Preparing for a new academic year in a pandemic: an interview with academic Cecilia Goria
Cecilia Goria, is a Digital Learning Director for Faculty of Arts at the University of Nottingham and has recently been involved with implementing a Talis Elevate in the Faculty.
We wanted to speak to her to find out more about why they felt Talis Elevate was a good fit, and what they hope to achieve with it in the new academic year.
It’s going to be an unusual start of term for most academics and students. How will you be managing the new term?
We have been working closely with staff throughout the quarantine period as they shifted to online teaching, but what has changed from that first phase of COVID-19 to now is our experience in terms of what support we can provide to staff.
We are now able to be more responsive to staff needs, and we’ve tried to put support in place where it’s needed. There is constant monitoring of what kind support is required, and as you can imagine, this changes all the time, almost weekly. For instance, at the moment there is especially a need to support the recording of lectures and how to construct teaching around pre-recorded lectures that are to be provided asynchronously to the students. We’ve taken a very responsive and pragmatic approach that looks at providing members of staff with demonstrations on the tools to use and providing examples of best practice. From there they can build their own approach.
How does Talis Elevate fit into that?
With COVID-19 and the prospect of going online, where Talis Elevate came in nicely was that it could provide a platform for synchronous activities as well as asynchronous activity. The concept of a collaborative annotating tool that works both asynchronous and synchronous is great. It could provide continuity between the online sessions and the autonomous studying we want students to do.
One of the biggest problems for academics who are not used to teaching online is making the shift and adapting their content accordingly. What came out of a survey that was circulated within the university in July 2020 was that staff were concerned about student engagement.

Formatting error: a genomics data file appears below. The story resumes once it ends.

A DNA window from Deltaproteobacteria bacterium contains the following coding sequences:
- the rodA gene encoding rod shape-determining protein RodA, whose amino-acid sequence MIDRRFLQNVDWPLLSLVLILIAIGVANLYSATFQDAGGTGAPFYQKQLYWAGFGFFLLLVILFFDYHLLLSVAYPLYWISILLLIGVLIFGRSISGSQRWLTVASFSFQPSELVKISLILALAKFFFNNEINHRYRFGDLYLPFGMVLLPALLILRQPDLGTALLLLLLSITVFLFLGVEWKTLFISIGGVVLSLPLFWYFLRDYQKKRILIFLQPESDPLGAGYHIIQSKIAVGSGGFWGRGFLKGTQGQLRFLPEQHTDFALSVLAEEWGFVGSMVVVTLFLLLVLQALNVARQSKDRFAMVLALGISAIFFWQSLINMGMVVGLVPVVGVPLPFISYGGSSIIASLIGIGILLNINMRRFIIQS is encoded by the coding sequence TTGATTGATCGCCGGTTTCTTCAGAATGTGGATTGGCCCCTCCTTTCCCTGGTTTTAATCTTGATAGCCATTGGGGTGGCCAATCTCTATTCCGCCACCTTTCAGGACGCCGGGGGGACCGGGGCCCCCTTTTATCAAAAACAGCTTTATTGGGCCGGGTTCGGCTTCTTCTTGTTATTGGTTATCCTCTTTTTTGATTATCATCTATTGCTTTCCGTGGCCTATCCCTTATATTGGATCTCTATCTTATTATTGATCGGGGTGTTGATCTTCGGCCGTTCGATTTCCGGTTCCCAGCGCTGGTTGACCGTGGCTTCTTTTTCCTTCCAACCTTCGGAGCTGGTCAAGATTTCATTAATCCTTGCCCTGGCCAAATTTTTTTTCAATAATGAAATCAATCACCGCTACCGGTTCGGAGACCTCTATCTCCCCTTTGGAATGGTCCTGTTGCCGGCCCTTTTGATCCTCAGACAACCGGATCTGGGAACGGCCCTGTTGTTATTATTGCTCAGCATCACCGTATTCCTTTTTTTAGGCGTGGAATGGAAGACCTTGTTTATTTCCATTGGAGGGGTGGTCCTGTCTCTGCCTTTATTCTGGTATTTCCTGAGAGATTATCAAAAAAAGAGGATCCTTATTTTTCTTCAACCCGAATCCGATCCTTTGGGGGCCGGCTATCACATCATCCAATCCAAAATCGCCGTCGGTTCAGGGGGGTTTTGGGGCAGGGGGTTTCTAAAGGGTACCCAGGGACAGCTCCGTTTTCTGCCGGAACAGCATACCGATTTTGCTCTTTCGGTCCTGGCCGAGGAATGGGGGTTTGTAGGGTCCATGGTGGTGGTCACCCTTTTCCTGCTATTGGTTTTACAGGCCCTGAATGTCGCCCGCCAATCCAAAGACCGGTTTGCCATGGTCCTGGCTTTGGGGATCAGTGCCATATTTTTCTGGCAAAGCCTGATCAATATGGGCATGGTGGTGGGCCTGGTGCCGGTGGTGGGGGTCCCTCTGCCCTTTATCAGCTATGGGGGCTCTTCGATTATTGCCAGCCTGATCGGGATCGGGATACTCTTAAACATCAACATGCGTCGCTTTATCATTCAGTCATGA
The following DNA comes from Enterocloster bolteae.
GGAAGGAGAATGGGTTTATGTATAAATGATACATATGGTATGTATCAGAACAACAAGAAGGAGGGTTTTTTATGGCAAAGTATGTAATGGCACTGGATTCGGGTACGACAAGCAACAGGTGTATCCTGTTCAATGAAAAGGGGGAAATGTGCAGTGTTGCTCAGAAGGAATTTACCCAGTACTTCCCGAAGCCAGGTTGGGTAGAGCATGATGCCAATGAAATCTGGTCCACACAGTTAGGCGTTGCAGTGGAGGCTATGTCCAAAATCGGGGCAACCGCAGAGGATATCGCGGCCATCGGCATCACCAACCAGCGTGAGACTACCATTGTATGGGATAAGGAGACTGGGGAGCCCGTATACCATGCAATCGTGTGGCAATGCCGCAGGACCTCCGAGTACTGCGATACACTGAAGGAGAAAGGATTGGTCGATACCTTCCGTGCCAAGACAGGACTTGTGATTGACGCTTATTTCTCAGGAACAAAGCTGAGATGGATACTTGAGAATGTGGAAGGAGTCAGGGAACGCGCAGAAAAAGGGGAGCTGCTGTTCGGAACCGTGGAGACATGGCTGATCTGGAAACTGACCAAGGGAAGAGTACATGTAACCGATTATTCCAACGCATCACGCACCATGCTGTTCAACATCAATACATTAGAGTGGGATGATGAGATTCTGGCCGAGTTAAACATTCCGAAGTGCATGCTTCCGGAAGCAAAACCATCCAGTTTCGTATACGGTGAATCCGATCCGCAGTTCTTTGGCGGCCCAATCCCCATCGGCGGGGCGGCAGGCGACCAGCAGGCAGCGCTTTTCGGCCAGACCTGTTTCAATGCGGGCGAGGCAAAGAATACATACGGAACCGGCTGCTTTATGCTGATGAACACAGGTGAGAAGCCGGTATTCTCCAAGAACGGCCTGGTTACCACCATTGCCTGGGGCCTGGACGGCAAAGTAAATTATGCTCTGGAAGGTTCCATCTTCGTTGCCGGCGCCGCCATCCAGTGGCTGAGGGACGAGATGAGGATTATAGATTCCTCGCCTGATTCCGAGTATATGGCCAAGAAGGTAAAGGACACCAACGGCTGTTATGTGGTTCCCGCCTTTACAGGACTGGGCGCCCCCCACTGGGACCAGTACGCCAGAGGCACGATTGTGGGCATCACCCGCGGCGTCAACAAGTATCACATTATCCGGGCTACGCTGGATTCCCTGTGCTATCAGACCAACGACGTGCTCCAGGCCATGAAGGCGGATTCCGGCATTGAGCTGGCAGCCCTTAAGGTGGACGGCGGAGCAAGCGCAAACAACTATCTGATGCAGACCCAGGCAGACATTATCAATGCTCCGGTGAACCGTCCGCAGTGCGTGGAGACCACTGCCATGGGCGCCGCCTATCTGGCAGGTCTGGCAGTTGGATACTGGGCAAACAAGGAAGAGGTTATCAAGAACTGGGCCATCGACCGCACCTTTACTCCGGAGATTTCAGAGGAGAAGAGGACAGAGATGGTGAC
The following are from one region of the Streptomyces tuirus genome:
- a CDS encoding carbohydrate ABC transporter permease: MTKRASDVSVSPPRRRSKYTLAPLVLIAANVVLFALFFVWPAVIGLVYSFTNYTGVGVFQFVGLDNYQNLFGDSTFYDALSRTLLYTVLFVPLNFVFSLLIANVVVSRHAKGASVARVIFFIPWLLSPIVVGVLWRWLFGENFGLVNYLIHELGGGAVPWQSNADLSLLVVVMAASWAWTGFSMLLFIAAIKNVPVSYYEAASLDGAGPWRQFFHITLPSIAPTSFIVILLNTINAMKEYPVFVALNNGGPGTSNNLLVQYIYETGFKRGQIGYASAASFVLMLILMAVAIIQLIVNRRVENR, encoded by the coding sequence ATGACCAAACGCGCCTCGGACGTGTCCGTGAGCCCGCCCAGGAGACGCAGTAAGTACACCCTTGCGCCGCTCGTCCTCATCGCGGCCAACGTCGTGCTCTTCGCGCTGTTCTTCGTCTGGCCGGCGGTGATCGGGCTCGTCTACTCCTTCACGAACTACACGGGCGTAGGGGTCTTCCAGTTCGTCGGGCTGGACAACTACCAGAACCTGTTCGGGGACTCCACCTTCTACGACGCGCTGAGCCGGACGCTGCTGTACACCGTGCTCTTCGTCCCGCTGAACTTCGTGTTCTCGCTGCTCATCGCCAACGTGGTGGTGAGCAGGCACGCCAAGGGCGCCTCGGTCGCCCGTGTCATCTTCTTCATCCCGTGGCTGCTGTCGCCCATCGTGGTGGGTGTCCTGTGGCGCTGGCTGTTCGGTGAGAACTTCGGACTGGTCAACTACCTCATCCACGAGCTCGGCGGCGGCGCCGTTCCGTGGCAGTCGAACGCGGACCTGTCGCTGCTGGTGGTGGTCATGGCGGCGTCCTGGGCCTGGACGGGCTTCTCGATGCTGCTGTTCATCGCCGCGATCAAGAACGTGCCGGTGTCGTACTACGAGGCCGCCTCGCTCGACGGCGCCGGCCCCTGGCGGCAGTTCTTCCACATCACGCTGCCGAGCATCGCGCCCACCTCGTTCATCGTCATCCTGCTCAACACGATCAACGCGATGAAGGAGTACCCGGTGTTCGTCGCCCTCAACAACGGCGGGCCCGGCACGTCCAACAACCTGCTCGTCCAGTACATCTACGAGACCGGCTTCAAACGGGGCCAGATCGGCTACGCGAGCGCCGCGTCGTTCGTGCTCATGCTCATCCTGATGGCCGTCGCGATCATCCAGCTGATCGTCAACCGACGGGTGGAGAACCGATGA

The staff that were not used to teaching online found it difficult to see how they could engage students, and what activities or resources they could provide. They wanted to ensure students were engaged in terms of communicating with their peers and staff, but actually engaging with the content too. It confirmed that there is a clear need for a tool and Talis Elevate struck me as the right too to address student engagement.
In fact, a few colleagues had already been piloting Talis Elevate before COVID-19 with great success. As Digital Learning Director I was keen to become involved in the conversation as I saw the pedagogical potential of Talis Elevate.
Talis Elevate is the right tool for the Faculty of Arts; in Language Teaching it is ideal for text analysis, translation, reading comprehension, vocabulary learning and work around videos; its functionalities around images are a plus for subject around Classics and History of Arts.
It’s also very intuitive, very easy to use. The learning curve for teachers and students is very manageable and was certainly one of the drivers for me to push for faculty-wide pilots in Arts.
Are you planning to use Talis Elevate in your classes?
I’m not currently teaching, but when I do teach later this year I am planning to use Talis Elevate for commenting on texts, encouraging reflective work, writing statements on literature, to help with research on specific topics. I can see how we could benefit from Talis Elevate by taking excerpts from literature and asking students to comment to build this up.
Have you had any feedback?
Mostly that it’s very user friendly and easy to use.
It has been well received because it’s precisely what we needed: collaborative annotation around a resource. We tried to do this with other platforms but it wasn’t as satisfactory as I think Talis Elevate will be.
Often the first reaction when you introduce a new tool, is ‘no thank you we don’t want to learn anything new’ and that was absolutely not the case with Talis Elevate. That’s because it really hit the right buttons and it was needed.
What will success with Talis Elevate look like in your case?
Good uptake from staff and students. It would be great to see it incorporated into weekly activity.
I’m hoping for positive feedback after the first few weeks of term once it is being used. The ultimate measure of success will come from student feedback on how the tool has helped them to improve the quality of their learning experience.
Thank you to Cecilia for contributing to this article.
If you have any questions about how Talis Elevate could be introduced at your university, please email us at firstname.lastname@example.org
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